July 9th, 2009  |  Leave a comment

The Forbes March Interview – As The World Turns

forbesMain.jpg

Next week is the debut of Forbes March in the new role of Mason Jarvis on As the World Turns. Soap fans have eagerly awaited his arrival back on daytime, since his demise as Nash Brennan on One Life to Live. Many were upset that this fan favorite has been off daytime screens for sometime, when “OLTL” chose to kill him off. Now, with a new role and a fictional town (Oakdale) to play in, Forbes, one of daytime’s all-time leading men, is back…but this time he is playing gay. Mason is introduced to us as a film advisor who will be involved in story with Luke and Noah. Is Mason the ultimate spoiler in the Luke and Noah romance? How will he shake things up?

On-Air On-Soaps chatted with the witty, funny, and charming heartthrob. Forbes gives us his take on stepping into Mason’s skin. However, and of note, this is not the first time Forbes has played a gay role. In (We Love Soaps) Roger Newcomb’s recently released new film, Manhanttanites; Forbes plays a guy who steals the fiancé of his former One Life co-star, Ilene Kristen. You can see that performance currently on DVD.

So, without further adieu, here is Forbes on how he plans to take ‘World Turns’ in a bit of a…different orbit!

Listen to the audio:

Play

MICHAEL:

Forbes, next week you are debuting on As the World Turns and you are playing a gay character, which means there are more than two gay characters in Oakdale!

FORBES:

Apparently so. There are three points to a triangle, isn’t there? Oh-oh!

MICHAEL:

When you auditioned for this role, did you know at the time you would
be playing a gay character?

manhattanites.jpgFORBES:

I had an inkling. I had heard the role would be available, and called my agent to look into it. I got the ‘sides’ for the audition, and saw I was going to be talking to two guys. I thought, “That was odd,” because usually in a soap audition if you are reading for a male character it is usually opposite the young lady you are having a story with. I ‘googled’ it before hand, and went, “Oh, Luke and Noah, the new Luke and Laura.” So, I had an inkling. I went into the meeting. I had read for Chris Goutman (exec producer “ATWT”) before. I find him to be a real charming guy. I did my audition and he went, “Ok, I kind of like that.” Then he says, “There are a couple things you need to know about the role.” I said, “You are going to tell me the guy is gay, right?” and he goes, “YEAH.” He was waiting for my reaction, right? And I went, “That’s great.” That was about it. He said, “All right, we will call your agent.” And that is how I got the role.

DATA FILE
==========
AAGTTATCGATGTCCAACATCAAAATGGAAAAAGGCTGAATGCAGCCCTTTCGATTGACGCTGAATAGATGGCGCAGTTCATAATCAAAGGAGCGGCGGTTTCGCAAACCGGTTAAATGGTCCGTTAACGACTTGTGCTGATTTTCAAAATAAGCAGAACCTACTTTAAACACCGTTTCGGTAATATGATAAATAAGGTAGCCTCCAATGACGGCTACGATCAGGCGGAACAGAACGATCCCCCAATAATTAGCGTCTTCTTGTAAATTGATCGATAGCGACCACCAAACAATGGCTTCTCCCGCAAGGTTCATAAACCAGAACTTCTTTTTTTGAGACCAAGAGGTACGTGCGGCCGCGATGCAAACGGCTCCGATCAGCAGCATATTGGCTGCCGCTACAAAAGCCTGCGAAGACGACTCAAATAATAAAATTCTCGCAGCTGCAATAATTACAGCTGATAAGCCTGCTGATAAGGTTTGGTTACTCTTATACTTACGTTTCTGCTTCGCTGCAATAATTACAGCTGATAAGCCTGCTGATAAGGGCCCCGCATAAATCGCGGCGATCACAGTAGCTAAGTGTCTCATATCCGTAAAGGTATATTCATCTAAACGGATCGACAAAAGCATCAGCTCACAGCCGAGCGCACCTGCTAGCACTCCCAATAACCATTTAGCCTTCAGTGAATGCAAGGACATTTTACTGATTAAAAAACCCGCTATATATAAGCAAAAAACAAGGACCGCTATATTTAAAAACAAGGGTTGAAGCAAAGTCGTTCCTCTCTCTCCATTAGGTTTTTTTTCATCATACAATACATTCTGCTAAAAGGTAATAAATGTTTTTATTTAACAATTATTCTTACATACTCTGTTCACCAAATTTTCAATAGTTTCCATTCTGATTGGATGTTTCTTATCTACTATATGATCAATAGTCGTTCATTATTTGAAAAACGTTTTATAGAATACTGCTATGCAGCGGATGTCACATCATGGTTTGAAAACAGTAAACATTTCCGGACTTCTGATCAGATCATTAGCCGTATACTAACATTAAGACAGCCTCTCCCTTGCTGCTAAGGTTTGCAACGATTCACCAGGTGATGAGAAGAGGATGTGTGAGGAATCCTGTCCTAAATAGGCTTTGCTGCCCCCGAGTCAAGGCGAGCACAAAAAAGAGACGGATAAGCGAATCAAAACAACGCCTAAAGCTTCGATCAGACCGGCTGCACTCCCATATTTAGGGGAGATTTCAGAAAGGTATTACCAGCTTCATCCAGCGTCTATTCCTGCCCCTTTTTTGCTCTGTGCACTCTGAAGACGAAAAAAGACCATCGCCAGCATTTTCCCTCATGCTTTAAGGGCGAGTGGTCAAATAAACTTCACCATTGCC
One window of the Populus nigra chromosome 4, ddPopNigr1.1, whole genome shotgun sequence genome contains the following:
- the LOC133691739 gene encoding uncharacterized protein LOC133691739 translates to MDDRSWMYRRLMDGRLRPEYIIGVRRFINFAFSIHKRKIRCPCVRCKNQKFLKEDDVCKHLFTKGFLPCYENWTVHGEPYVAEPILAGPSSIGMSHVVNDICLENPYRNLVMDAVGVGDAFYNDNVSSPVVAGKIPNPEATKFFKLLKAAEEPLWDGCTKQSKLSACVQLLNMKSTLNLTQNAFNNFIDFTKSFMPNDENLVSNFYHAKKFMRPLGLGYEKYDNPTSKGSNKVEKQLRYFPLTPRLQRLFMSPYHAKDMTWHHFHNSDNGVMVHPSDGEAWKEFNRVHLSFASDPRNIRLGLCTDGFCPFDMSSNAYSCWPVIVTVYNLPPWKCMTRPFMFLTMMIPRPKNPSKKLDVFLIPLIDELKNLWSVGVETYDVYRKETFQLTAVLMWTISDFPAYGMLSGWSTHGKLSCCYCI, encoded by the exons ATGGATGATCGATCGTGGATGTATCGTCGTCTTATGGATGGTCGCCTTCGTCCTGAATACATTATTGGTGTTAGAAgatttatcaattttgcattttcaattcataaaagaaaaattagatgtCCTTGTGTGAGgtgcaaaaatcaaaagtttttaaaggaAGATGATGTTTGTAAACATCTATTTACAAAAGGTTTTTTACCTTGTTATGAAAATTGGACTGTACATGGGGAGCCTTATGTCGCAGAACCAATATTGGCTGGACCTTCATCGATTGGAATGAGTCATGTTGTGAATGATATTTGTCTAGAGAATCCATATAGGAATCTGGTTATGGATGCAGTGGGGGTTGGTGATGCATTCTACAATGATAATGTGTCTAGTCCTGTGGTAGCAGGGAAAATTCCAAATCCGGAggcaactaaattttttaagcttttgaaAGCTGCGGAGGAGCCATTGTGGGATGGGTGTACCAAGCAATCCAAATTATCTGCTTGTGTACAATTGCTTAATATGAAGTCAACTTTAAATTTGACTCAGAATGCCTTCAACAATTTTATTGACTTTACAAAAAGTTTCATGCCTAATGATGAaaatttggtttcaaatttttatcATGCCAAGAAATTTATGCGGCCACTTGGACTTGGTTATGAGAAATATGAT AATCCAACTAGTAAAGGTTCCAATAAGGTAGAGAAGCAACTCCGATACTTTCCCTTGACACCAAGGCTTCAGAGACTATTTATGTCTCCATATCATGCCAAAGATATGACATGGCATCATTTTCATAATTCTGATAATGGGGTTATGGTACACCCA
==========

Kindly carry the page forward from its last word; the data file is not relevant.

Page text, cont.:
MICHAEL:

So, when you found out you got the role, what was your initial reaction?

FORBES:

Oh, I was very excited.

MICHAEL:

So, it wasn’t, “Oh God. Now I have to play gay?”

FORBES:

I knew there was going to be some kind of reaction to the whole gay thing. But, I really did not anticipate that people would be this excited by it.

MICHAEL:

We are in a different day and time, and we have seen how popular recent gay storylines have been in soap operas. Like what Luke and Noah have done for “ATWT” and what Otalia has done for “GL”. So it’s great to see that they are integrating another gay character into the canvas. That is one reason I think so many people are excited about it, plus having you playing the part!

forbesWife.jpgFORBES:

Now that I am in the role, I understand it. Maybe because I have always been surrounded by very diverse people in my life, it did not cross my mind that much. I grew up in a diverse neighborhood, and it was a neighborhood that was not quite gentrified yet. To the left of me, I had a biker clubhouse. My dad was an academic. The next house was a cathouse, and the next house was a gay couple that had been together for 20 years, and I never saw them in any way being different. I never thought it was a big deal or had a major discussion about it; that it was a man and a man who lived together. They are like husband and wife, but man and man, and that was the end of it… and that was when I was three or four years old. So I never had any contact with homophobia, really. I had been in the arts my whole life and that is a very open culture. I am a little surprised about how much attention it’s getting because this is a gay role. But, you know what’s been really weird? The number of people who have been concerned for my wife, which is so bizarre! They keep saying, “What does your wife think”? Like this should be a real point of concern for her. I mean, she is this bodacious blond! If anybody can attest to my straight-hood, it is my wife. Do people think I am going to turn gay? I don’t think it works that way! (He laughs)